A Career Without Borders: Erica Spiritos
Civil and environmental engineering alumna Erica Spiritos hopes that, if she ever does decide to settle down to office work, she can do so with a bucket of Amazonian mud under her desk. However, for now, she is searching for opportunities and positions that will allow her to work outdoors and to help communities across the globe with her engineering knowledge.
Spiritos began traveling internationally with her family when she was younger, and during high school was involved with a community service project in Panama. When she arrived at Carnegie Mellon, she already knew she wanted to be involved with an organization called Engineers Without Borders (EWB). Upon learning that there wasn't an EWB branch at Carnegie Mellon, she and her peers started one, and they went to Ecuador using EWB funds to help the Tingoans with water distribution.
"After Ecuador, I got hooked on the idea of working abroad—traveling the world and immersing myself in new places and cultures," she says. "So those were the kinds of opportunities that I sought out—whether by searching online or networking with people who work internationally."
Spiritos returned to Ecuador after graduating and led a community service trip for 21 high school students through a group called Road Less Traveled. They worked on building a school and helped teach English to the community. She is now interning in Israel, where she is doing both engineering and policy work at the Arava Institute for Environmental Studies (AIES).
"AIES is a place where Israelis, Palestinians, Jordanians, and Americans come together to build peace through joint initiatives addressing regional environmental issues," she says. "Right now, I'm conducting an energy audit of Israel's water policy to better understand the burden that the water sector places on the energy sector as a result of energy-intensive processes such as seawater desalination."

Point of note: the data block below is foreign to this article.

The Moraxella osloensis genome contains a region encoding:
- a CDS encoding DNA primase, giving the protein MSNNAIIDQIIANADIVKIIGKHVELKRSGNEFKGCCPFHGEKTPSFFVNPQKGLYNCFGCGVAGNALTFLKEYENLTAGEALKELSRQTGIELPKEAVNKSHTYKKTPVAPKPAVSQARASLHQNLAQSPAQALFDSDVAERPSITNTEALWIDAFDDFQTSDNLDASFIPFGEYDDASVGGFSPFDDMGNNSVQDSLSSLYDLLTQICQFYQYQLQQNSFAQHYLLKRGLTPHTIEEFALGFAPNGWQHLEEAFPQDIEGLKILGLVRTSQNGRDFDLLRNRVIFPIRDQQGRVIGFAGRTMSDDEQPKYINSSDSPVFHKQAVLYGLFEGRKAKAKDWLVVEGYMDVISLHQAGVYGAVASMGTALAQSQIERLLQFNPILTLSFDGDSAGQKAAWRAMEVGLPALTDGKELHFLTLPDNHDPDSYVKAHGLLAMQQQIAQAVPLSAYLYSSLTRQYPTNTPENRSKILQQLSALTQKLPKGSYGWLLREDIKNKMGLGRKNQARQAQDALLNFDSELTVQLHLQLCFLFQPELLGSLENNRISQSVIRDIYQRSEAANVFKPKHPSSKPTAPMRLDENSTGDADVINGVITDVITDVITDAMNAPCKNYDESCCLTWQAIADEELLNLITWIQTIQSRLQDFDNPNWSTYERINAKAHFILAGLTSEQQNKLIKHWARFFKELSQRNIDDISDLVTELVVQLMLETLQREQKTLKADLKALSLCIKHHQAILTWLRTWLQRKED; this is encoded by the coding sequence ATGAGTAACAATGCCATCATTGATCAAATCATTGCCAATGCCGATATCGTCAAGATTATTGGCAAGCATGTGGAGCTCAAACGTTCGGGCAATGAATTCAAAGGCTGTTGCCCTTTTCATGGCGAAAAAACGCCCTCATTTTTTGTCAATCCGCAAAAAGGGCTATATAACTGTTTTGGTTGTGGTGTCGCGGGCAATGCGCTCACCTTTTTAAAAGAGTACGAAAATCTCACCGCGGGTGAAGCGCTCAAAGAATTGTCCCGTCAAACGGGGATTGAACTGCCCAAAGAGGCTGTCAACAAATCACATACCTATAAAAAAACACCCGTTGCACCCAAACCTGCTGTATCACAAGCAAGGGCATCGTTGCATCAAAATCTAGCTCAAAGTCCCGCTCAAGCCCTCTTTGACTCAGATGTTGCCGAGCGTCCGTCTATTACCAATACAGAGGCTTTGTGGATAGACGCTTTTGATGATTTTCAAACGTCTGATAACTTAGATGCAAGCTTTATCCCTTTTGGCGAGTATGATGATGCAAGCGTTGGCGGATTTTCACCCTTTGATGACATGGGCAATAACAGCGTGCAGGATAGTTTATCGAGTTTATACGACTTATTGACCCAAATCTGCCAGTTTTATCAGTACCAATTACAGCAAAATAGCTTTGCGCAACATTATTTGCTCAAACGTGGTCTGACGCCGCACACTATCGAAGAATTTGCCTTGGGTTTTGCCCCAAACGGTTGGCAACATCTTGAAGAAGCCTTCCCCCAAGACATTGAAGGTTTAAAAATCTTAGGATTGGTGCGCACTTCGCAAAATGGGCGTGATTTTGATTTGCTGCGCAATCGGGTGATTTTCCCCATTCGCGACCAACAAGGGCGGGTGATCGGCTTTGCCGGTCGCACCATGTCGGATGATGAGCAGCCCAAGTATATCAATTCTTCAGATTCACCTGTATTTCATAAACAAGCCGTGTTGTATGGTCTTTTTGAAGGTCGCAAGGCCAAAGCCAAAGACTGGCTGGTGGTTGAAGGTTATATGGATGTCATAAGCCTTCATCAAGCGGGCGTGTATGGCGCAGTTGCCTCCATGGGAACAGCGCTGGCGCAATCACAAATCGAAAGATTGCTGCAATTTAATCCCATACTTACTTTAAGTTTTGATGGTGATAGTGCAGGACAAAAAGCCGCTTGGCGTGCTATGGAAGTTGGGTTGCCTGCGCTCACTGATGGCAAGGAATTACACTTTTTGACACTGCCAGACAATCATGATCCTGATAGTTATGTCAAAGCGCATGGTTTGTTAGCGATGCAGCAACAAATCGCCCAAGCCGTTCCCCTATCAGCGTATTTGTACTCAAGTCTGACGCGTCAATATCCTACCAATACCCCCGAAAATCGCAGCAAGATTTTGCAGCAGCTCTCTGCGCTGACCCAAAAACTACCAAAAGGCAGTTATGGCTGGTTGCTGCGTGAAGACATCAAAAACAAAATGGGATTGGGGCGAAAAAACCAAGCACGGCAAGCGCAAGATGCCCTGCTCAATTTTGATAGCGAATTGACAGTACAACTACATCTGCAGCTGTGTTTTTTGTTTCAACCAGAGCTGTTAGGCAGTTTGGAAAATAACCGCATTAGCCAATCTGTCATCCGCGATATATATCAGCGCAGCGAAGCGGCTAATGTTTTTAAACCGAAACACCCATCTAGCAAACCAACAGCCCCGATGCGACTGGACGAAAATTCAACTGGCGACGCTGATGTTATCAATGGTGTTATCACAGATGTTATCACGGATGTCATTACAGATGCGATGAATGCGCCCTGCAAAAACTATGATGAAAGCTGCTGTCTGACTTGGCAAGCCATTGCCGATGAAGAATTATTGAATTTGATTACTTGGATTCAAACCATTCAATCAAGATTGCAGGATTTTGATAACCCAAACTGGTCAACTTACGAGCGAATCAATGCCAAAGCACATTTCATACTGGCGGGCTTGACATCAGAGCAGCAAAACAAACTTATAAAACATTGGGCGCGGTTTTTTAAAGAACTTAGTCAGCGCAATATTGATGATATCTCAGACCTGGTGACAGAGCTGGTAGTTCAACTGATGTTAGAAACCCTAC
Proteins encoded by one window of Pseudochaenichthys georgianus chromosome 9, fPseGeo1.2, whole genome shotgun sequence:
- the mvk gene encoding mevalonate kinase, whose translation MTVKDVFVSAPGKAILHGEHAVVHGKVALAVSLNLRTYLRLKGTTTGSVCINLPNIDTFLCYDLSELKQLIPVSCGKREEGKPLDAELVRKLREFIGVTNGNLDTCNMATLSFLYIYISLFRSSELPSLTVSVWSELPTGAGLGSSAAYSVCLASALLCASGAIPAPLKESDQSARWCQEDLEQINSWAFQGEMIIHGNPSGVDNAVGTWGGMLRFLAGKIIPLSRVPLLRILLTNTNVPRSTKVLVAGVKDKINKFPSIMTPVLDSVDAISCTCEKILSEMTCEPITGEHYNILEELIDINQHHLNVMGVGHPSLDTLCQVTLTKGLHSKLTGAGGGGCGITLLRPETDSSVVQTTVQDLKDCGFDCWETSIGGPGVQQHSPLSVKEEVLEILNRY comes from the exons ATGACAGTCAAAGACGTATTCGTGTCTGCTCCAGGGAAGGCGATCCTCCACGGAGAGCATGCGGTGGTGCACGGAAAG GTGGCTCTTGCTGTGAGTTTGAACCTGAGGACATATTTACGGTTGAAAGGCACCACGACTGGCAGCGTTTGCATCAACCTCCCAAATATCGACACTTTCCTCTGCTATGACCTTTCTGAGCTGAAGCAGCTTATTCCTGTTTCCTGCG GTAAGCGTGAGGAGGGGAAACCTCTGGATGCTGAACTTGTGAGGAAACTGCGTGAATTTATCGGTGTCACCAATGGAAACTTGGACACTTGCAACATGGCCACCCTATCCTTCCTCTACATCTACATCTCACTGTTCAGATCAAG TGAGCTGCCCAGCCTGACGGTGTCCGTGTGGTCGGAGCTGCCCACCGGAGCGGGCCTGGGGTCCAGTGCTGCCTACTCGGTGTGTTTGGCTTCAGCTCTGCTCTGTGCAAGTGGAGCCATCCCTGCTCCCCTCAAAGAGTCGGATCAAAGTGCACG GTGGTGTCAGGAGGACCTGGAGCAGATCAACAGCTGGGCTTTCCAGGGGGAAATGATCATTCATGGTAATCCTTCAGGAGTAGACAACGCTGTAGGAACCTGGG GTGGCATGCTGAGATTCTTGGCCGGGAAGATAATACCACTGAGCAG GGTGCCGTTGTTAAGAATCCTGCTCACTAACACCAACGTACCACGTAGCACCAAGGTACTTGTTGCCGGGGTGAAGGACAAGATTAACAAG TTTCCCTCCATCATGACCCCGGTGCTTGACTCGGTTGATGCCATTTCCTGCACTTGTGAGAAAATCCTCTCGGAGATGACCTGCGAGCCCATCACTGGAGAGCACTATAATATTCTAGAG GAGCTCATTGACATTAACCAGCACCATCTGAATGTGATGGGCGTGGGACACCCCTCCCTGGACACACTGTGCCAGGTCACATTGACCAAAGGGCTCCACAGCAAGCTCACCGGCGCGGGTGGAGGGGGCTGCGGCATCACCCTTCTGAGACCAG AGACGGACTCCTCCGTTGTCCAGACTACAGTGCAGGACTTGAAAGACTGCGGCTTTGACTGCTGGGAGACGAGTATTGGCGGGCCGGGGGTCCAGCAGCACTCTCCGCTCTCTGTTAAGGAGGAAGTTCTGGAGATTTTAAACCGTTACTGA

Her CMU engineering background has helped her to make productive use of the independence she has at AIES, where she is able to cater her daily activities toward her own interests, but she often has to figure out what she should be doing on her own.
"The possibilities to create or take part in exciting opportunities at CMU are endless if we take advantage of the spirit of entrepreneurism and innovation, and I am finding that the same applies to my work at AIES," she says.
Spiritos encourages students who are interested in similar opportunities to consider not only what sort of job they want to be doing, but also why that excites them, where would be the best fit, and with whom they would like to work.
"You know more than anybody (including your parents, your friends, your professors, and the career counselors) about what kinds of opportunities will be meaningful for you. The best thing you can do is to trust your gut in navigating your own path and creating your own journey—however scary or unsettling or unconventional it may be."
For students concerned about the costs, she explains that there are a number of scholarship and funding options, whether for undergrads interested in service projects abroad, or graduates who want to be involved internationally. She was lucky enough to discover a MASA scholarship sponsored by the Jewish National Fund, which is paying for half of her time in Israel.
Even for students who aren't ultimately interested in living abroad for their professional careers, she argues that traveling is an extremely valuable experience.
"Living in another country and learning to speak a foreign language (or two in my case—Hebrew and Arabic) definitely gets me out of my comfort zone and exposes me to a larger world, to a whole new set of perspectives, to new cultures, to new ideas and systems of operation," she says. "I think traveling gives us the opportunity to learn about the world, but also the chance to discover ourselves—our values, our perspectives, our comfort levels, our ability to adapt to different situations, our likes and dislikes. And on an interpersonal level, I think traveling can make us more compassionate and empathetic toward others."
Photo: Erica Spiritos with government officials from Kenya, Tanzania, Uganda, and Rwanda